ACS Catalysis 06/2014; 4(7):2175–2185. · 7.57 Impact Factor
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    ABSTRACT: This paper describes the synthesis, characterization, and application of silica-supported Cu-Au bimetallic catalysts in selective hydrogenation of cinnamaldehyde (CALD). The results showed that Cu-Au/SiO2 bimetallic catalysts are superior to monometallic Cu/SiO2 and Au/SiO2 catalysts under identical conditions. Adding a small amount of gold (6Cu-1.4Au/SiO2 catalyst) afforded 8-fold higher catalytic reaction rate compared to Cu/SiO2 along with the high selectivity (53%, at 55% of conversion) towards cinnamyl alcohol (CALC). Characterization techniques such as X-ray diffraction (XRD), H2 temperature-programmed reduction (H2-TPR), ultraviolet-visible spectroscopy (UV-Vis), transmission electron microscopy (TEM), Fourier-transform infrared (FT-IR) spectra of chemisorbed CO, and X-ray photoelectron spectroscopy (XPS) were employed to understand the origin of the catalytic activity. A key genesis of the high activity of the Cu-Au/SiO2 catalyst was ascribed to the synergistic effect of Cu and Au species: the Au sites were responsible for the dissociative activation of H2 molecules, and Cu0 and Cu+ sites contributed to the adsorption-activation of C=C and C=O bond, respectively. A combined tuning of particle dispersion and its surface electronic structure was shown as a consequence of the formation of Au-Cu alloy nanoparticles, which led to the significantly enhanced synergy. A plausible reaction pathway was proposed based on our results and the literature. © 2014 American Institute of Chemical Engineers AIChE J, 2014
    AIChE Journal 06/2014; · 2.58 Impact Factor
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    ABSTRACT: Titania-supported gold nanoparticles were prepared by using the deposition–precipitation method, followed by reduction under a hydrogen flow. The catalytic activity of these as-prepared catalysts was explored in the oxidation of cellobiose to gluconic acid with molecular oxygen, and the properties of these catalysts were examined by using XRD, TEM, temperature-programmed desorption of NH3, energy-dispersive X-ray spectroscopy, UV/Vis, and X-ray photoemission spectroscopy (XPS). The catalyst sample reduced at high temperature demonstrated an excellent catalytic activity in the oxidation of cellobiose. The characterization results revealed the strong metal–support interaction between the gold nanoparticles and titania support. Hydrogen reduction at higher temperatures (usually >600 °C) plays a vital role in affording a unique interface between gold nanoparticles and titania support surfaces, which thus improves the catalytic activity of gold/titania by fine-tuning both the electronic and structural properties of the gold nanoparticles and titania support.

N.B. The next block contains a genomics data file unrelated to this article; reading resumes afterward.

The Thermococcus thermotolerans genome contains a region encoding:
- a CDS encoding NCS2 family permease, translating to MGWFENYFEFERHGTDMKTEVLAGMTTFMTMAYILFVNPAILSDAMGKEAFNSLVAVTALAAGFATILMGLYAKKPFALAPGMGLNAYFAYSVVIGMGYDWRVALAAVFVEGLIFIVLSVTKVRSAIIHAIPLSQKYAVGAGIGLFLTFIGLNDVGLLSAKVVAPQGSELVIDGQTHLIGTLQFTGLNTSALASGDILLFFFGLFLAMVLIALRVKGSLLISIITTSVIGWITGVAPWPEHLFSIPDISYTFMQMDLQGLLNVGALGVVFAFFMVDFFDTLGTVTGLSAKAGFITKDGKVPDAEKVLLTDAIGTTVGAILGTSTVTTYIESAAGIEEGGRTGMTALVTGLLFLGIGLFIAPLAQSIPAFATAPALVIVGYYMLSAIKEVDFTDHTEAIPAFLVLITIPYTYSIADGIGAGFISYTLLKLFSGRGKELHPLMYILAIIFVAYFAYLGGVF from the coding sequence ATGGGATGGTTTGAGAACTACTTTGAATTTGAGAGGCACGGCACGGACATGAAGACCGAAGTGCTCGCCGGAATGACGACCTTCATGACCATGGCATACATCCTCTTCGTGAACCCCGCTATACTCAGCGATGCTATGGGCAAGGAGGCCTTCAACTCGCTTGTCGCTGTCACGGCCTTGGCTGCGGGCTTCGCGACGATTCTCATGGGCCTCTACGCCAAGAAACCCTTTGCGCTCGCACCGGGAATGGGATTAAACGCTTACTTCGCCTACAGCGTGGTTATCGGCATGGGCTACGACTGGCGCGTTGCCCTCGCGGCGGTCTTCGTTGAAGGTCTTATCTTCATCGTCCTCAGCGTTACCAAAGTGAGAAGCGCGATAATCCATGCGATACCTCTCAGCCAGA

ChemCatChem 05/2014; · 5.18 Impact Factor
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    ABSTRACT: The encapsulation of noble-metal nanoparticles (NPs) in metal-organic frameworks (MOFs) with carboxylic acid ligands, the most extensive branch of the MOF family, gives NP/MOF composites that exhibit excellent shape-selective catalytic performance in olefin hydrogenation, aqueous reaction in the reduction of 4-nitrophenol, and faster molecular diffusion in CO oxidation. The strategy of using functionalized cavities of MOFs as hosts for different metal NPs looks promising for the development of high-performance heterogeneous catalysts.
    Advanced Materials 04/2014; · 15.41 Impact Factor
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    ABSTRACT: A facile encapsulation strategy was reported for preparing nanoparticles/metal-organic framework hybrid thin films which exhibit both the active (catalytic, magnetic, and optical) properties derived from the NPs and the size-selectivity originating from the well-defined microporous structure of the MOF thin films.
    Chemical Communications 03/2014; · 6.38 Impact Factor
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    ABSTRACT: Oxidation catalysis not only plays a crucial role in the current chemical industry for the production of key intermediates such as alcohols, epoxides, aldehydes, ketones and organic acids, but also will contribute to the establishment of novel green and sustainable chemical processes. This review is devoted to dealing with selective oxidation reactions, which are important from the viewpoint of green and sustainable chemistry and still remain challenging. Actually, some well-known highly challenging chemical reactions involve selective oxidation reactions, such as the selective oxidation of methane by oxygen. On the other hand some important oxidation reactions, such as the aerobic oxidation of alcohols in the liquid phase and the preferential oxidation of carbon monoxide in hydrogen, have attracted much attention in recent years because of their high significance in green or energy chemistry. This article summarizes recent advances in the development of new catalytic materials or novel catalytic systems for these challenging oxidation reactions. A deep scientific understanding of the mechanisms, active species and active structures for these systems are also discussed. Furthermore, connections among these distinct catalytic oxidation systems are highlighted, to gain insight for the breakthrough in rational design of efficient catalytic systems for challenging oxidation reactions.